“The only principle is business as usual and trying to line their pockets,” said Arisha Hatch, vice president for Color of Change, one of several civil rights groups that had been in regular contact with Sandberg and others at the company. “There is no principled stand that people can take that would allow them to behave on the platform as voter suppressionists have behaved in our country for decades.”
Hatch and others view the company’s tolerance of deception against the backdrop of the nation’s ugly history of voter suppression, much of it conducted by politicians and government officials…
Facebook’s policies still prohibit voter suppression – even when practiced by politicians – but civil rights leaders express little confidence that the platform will enforce this with sufficient speed and breadth. Addressing obvious falsehoods, such as lies about the dates or locations of polling, would not be enough to defeat politicians’ efforts to hold down minority voting participation on the platform, say civil rights leaders.
They express particular worry that American political figures could engage in tactics similar to those used in Russia’s disinformation campaigns. The Internet Research Agency, in St. Petersburg, used fake social media accounts in 2016 to target African Americans concerned about police violence and other issues. The Russian-based Facebook group “Woke Blacks,” for example, wrote, “We cannot resort to the lesser of two devils. Then we’d surely be better off without voting AT ALL.”…
Facebook has made strides in detecting and shutting down such foreign operations, but civil rights groups and disinformation researchers express little faith in the company’s ability to find and act against domestic political figures who may attempt similar tactics. The exemption allowing politicians to lie makes that problem worse, they say, even if Facebook does not officially tolerate voter suppression.
Washington Post: A super PAC won’t save Joe Biden
By Paul Waldman
More money is always better than less money, of course, but in the primaries it’s hard to imagine that whatever problems Biden has can be solved with a bunch of ads being dropped on TV in Des Moines or on Facebook (since super PACs can’t coordinate directly with candidates, they usually dump most of their money on ineffectual advertising).
If instead he’s looking forward to the general election, that could be a different story, provided that the pro-Biden super PAC spent its money wisely, which is never a guarantee. But there, too, the same question comes up: Is money going to be a problem for the Democratic nominee?
Given the enormous sums Democrats are already contributing to primary candidates, it’s likely that the party’s nominee will have all the money they need, as Democrats desperate to be rid of Trump contribute whatever they can. And after a certain point, a few extra million – or even a few extra hundred million – may not make much difference. Don’t forget that Clinton outspent Trump in 2016 by more than $300 million, but he still won.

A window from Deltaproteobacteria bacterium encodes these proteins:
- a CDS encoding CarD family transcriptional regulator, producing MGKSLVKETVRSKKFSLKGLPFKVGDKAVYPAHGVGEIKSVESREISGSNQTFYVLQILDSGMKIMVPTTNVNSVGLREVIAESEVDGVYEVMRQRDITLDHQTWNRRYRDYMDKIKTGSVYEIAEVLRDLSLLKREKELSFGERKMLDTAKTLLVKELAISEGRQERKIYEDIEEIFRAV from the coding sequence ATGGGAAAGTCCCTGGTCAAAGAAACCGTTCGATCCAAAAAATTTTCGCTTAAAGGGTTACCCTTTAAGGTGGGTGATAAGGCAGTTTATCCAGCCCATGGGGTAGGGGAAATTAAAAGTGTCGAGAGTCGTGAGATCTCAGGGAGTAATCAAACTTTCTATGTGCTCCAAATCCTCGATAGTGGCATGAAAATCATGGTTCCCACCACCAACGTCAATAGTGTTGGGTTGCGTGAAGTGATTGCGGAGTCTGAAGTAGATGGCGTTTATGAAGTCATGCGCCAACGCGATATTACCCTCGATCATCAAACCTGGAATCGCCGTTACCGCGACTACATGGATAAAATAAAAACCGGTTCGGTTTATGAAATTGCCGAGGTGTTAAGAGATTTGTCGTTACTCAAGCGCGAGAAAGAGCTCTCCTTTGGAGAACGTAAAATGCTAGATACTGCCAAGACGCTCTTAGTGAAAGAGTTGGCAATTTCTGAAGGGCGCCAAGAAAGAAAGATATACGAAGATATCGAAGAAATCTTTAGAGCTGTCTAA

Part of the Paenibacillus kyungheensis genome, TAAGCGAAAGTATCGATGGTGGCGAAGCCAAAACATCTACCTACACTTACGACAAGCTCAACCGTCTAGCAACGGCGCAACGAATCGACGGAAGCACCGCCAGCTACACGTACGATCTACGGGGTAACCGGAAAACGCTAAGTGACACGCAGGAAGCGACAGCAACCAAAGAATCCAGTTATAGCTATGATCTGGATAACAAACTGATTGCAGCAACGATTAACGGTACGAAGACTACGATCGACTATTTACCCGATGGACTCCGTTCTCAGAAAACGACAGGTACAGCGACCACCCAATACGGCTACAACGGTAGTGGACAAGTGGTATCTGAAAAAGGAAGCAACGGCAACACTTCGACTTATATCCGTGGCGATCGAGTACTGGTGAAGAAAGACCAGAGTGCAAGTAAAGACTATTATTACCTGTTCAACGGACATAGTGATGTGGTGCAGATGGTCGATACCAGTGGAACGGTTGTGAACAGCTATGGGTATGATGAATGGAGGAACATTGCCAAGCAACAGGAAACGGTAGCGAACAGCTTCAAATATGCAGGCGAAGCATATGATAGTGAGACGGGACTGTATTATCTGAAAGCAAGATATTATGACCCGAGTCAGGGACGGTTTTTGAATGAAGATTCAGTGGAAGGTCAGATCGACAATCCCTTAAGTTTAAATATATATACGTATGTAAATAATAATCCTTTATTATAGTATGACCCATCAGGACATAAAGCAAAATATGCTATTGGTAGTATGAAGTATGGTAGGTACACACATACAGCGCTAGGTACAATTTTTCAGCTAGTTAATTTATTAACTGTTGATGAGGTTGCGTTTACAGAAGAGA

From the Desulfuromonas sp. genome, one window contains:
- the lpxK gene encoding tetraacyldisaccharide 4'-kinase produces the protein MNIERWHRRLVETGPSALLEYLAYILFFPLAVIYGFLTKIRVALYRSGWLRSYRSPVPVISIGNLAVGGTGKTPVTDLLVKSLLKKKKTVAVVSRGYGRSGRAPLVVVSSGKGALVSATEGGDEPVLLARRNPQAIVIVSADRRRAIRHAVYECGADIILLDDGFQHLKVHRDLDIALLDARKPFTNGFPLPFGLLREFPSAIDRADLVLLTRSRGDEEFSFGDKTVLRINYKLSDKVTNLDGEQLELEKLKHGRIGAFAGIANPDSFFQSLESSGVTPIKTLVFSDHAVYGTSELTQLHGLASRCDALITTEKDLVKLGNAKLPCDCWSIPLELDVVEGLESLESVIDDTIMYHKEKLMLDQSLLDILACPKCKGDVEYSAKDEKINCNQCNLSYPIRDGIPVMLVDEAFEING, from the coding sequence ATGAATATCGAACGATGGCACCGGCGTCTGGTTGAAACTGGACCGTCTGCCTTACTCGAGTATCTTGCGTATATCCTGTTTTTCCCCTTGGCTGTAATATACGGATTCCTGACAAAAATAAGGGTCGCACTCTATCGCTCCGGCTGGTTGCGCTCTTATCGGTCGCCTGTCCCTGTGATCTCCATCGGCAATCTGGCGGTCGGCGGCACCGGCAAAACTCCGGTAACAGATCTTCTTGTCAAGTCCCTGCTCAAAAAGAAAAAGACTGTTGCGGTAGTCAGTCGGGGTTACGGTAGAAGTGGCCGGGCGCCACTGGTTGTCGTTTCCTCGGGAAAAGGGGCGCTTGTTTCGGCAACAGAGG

And consider this: Trump and the super PACs supporting him have already spent an incredible $171 million on the 2020 campaign. He has spent more than $25 million on Facebook and Google ads alone. And for what? He trails all the leading Democrats in many polls, his approval rating is stuck around 40 percent, and he’s about to be impeached.
As far as campaign sins go, accepting the help of a super PAC is pretty minor, and I don’t doubt that Biden would sincerely prefer a system in which they didn’t exist. But if he’s going to become the Democratic nominee and then the president, it’ll be because he was the best candidate. Not because he was saved by a super PAC.
Wall Street Journal: Trump to Tell Federal Agencies to Cut New York Times, Washington Post Subscriptions
By Andrew Restuccia
The White House is planning to instruct federal agencies to not renew their subscriptions to the New York Times and the Washington Post…
“Not renewing subscriptions across all federal agencies will be a significant cost saving-hundreds of thousands of taxpayer dollars will be saved,” White House press secretary Stephanie Grisham said in an email Thursday…
The decision comes days after Mr. Trump told his staff to cancel the White House’s print subscriptions to the Post and the Times after expressing frustration with their coverage.